Fang Fang Zhang, an assistant professor at the Friedman School who specializes in nutritional influences on cancer risk, responds
A panel of experts at the World Cancer Research Fund and the American Institute for Cancer Research reviewed existing studies on this topic and published their findings in 2007. Their review, the most systematic one completed so far, concluded that the evidence that vegetables or fruits protect against cancer is less impressive than many people had thought.
Findings from a recent cohort study of 478,000 Europeans also suggest that eating two extra servings of vegetables a day had only little effect on preventing cancer. Now, shall we pull the greens off of our plates?
Not just yet. Keep in mind that not all fruits and vegetables are created equal.
We know that non-starchy vegetables are different from starchy vegetables in their calorie content. Fruit juice may have added sugar and reduced vitamins and fiber content compared to “solid” fruits.
If we study starchy vegetables and non-starchy vegetables as one group, we may not see a beneficial effect because the benefit and the harm may cancel each other out. In addition, vegetables may prevent cancers of specific sites, rather than all cancers. For example, many studies showed non-starchy vegetables protect against cancers of the mouth, larynx, esophagus and stomach, but not other types of cancer.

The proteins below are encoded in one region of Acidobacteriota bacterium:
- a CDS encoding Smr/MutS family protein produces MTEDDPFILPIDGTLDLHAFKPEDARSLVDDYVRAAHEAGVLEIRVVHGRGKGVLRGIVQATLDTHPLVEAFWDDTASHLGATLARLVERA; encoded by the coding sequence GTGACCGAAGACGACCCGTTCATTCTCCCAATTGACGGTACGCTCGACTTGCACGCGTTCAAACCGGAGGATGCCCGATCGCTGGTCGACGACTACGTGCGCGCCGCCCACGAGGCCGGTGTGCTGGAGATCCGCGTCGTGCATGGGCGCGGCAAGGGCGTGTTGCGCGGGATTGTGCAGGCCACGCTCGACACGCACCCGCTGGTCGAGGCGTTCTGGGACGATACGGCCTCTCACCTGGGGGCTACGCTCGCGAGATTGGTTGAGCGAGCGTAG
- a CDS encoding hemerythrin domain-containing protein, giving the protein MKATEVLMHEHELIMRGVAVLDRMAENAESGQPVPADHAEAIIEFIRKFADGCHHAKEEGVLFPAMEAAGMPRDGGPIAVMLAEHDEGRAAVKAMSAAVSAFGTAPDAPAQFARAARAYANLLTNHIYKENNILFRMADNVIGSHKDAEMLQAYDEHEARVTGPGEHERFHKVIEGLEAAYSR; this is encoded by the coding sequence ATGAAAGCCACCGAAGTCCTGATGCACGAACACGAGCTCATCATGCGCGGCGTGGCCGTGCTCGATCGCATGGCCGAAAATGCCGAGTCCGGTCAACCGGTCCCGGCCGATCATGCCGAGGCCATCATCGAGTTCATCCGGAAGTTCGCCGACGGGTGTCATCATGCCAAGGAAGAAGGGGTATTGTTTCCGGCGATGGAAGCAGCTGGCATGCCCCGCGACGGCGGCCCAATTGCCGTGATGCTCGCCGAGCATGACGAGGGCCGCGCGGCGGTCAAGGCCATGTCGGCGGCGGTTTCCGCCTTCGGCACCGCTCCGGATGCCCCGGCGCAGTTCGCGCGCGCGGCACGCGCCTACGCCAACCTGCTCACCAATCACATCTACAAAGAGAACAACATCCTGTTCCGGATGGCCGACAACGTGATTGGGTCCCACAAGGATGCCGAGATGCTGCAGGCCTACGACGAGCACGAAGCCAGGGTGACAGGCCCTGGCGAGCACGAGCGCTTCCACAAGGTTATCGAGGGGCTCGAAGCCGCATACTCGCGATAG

Moreover, compared to animal-based foods, vegetables and fruits contain fewer calories and less fat, which can help prevent excessive weight gain and obesity. The latter has been clearly associated with an increased risk of cancer in the esophagus, colorectum, breast (post-menopause), pancreas and kidney, as well as overall mortality.
With this in mind, we should continue eating vegetables and fruits to stay healthy.